Battle of Fulford Gate in a larger map
I should have known better than to upgrade the site theme just before my jollies, as you can see it’s overridden all my customisations :-(. My bad I’ll sort it out but this will be a bit piecemeal over the coming two weeks as I’m going to be busy (also why I’ve not posted recently). So please bear with me and I promise to have it ship shape for the beginning of September.The upside of all this manic activity will be several posts and a lot of beautiful new photos of ancient sites, Cup & Ring rock art, waterfalls, woodlands, moors and Whitby along with the usual dose of history and folklore. Well worth it I promise.
All the Best
OS Maps – Landranger 94 (Whitby & Esk Dale)
Explorer OL27 (North York Moors – Eastern Area)
Just east of the village of Grosmont located on a limestone pavement at the crest of Sleights Moor are the High Bridestones, these are not to be confused with the better known High and Low Bridestones which are a natural rock formation situated not to far away in another part of the North Yorkshire Moors.
At first glance this apparently random collection of stones is a little confusing with many now having fallen over and scattered or missing it makes for a bit of a sad site, adding to this is with what seems to be a tradition (how old a tradition is and for what purpose it have yet to discover) of people jamming coins into the cracks and crevices of the upright stone which is causing additional damage to the stone. (more…)
This is just intended to be a brief introduction to Camera RAW for those who might be new to digital photography, even if your not I can recommend some of the links and tutorial videos which I’ve included here I still find them useful to review from time to time, I always find something I’ve forgotten.
Camera RAW, what exactly is it?
Well first of all unlike other file formats such as JPG (Joint Photographic Experts Group) or TIFF (Tagged Image File Format) RAW isn’t in fact an acronym what it does stand for is raw as in unprocessed data and it is the data that is captured from the cameras sensor the actual file extension that your RAW file will have will vary depending on the manufacturer of your camera, Canon use the CRW file extension while Nikon use the NEF file extension, the reason for this is that each manufacturer like to specify settings which show the images shot with their camera in the best light. Here are the most common manufacturer RAW formats. (more…)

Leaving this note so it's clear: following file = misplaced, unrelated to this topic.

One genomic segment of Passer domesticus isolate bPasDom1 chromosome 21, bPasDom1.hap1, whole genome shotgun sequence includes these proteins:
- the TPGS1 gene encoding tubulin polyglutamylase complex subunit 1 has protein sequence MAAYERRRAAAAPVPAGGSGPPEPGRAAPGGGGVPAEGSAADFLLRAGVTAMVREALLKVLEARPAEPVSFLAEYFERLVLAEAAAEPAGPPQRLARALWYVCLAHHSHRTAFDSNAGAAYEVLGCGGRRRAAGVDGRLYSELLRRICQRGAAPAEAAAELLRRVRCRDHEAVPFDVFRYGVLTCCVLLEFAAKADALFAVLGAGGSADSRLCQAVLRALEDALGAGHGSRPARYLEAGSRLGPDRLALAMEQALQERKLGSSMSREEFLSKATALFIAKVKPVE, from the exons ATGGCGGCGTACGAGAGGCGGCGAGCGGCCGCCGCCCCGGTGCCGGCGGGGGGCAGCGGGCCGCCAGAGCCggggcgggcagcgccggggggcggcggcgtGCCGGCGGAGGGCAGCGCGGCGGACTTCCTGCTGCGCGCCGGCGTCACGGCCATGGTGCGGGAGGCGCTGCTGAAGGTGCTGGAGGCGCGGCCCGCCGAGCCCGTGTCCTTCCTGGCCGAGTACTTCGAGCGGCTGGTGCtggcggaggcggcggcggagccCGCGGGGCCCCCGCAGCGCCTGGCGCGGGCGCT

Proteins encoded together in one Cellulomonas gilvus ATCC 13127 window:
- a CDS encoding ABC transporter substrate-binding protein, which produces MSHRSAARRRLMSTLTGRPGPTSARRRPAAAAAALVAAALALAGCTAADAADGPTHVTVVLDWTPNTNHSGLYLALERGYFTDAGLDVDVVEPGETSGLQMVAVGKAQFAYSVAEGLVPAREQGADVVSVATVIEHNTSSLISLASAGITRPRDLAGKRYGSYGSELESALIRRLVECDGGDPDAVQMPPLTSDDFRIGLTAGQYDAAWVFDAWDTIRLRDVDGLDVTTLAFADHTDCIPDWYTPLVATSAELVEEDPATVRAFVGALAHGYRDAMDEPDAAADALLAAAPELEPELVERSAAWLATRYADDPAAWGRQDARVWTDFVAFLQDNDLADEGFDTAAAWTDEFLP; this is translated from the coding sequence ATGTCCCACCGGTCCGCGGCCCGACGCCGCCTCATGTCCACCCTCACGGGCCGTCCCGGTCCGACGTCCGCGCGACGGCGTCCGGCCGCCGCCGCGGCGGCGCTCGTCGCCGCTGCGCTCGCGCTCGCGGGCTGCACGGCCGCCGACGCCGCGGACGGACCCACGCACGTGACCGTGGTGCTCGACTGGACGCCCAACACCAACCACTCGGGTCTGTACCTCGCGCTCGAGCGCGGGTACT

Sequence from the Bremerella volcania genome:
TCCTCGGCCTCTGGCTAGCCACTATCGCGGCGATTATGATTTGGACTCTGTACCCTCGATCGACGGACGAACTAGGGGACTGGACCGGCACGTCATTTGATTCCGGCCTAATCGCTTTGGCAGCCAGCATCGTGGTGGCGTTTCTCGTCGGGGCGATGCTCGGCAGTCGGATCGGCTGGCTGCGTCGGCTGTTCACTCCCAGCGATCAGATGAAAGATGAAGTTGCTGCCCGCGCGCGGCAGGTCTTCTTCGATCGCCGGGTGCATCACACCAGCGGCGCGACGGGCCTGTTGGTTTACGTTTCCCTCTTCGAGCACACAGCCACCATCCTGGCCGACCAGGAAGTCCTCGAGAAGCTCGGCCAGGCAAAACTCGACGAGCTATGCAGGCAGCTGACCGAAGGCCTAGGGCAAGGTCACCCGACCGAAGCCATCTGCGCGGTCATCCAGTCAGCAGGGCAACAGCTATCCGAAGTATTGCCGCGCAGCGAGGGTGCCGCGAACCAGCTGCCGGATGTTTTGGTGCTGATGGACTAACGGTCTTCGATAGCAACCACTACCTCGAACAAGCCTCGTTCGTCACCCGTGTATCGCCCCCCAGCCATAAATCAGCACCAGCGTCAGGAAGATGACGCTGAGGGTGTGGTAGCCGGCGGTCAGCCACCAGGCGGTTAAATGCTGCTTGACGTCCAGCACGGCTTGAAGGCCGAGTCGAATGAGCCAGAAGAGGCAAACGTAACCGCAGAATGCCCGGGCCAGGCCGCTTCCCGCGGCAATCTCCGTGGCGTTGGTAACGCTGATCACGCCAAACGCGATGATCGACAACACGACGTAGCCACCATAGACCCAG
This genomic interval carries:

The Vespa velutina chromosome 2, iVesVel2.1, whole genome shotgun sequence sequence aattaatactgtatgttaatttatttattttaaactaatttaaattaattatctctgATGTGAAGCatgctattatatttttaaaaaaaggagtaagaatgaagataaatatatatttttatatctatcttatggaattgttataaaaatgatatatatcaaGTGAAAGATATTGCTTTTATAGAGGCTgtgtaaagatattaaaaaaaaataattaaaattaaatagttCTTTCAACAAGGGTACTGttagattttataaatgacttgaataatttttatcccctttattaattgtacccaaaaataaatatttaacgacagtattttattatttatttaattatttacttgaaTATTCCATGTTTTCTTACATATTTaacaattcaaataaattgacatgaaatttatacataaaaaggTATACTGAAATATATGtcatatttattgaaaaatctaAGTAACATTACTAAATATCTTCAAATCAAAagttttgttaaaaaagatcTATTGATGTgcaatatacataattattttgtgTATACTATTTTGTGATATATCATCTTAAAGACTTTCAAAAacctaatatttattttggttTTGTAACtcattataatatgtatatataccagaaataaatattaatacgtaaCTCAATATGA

I’ve been using Photoshop now for 20 years, version one on a Mac while I was studying at college back in 92-93, and a lot has changed since those early days. But one thing that I quickly learnt, especially when I started working in a commercial setting was that using keyboard shortcuts were essential.
Once you begin employing keyboard shortcuts rather than hunting for tools and features in the myriad of menus your productivity skyrockets. I would guess that using the keyboard will allow me to complete a task in anything from a half to a third of the time that it would if I just used the mouse.
Surrounded by seven mountains Bergen is recognised as the unofficial capital of south-western Norway and the countries second largest city after the capital Oslo. Bergen is the administrative centre of Hordaland county and was one of the nine European cities given the award European Capital of Culture for the millennium.
Traditionally it was thought that Bergen was founded in 1070AD by king Olav Kyrre son of Harald Hardråde who’s death at the battle of Stamford Bridge (North Yorkshire, England) fighting against Harold Godwinson in 1066AD is seen as the end of the Viking Age. Modern research though has revealed that a trading settlement was already established in the 1020’s. In 1277 Bergen replaced Trondheim as Norway’s capital until Oslo took over as capital in 1299.
It was toward the end of the 13th century that Bergen began establishing itself as a major trade centre especially in dried cod when it became one of the Hanseatic Leagues most important bureau cities. The Henseatic merchants lived in their own separate quarter where their own laws were enforced rather than the local Bergen laws. Many of the old buildings from this Hanseatic quarter can still be seen and make up the old quayside called Bryggen and is on the UNESCO’s list of World Heritage Sites.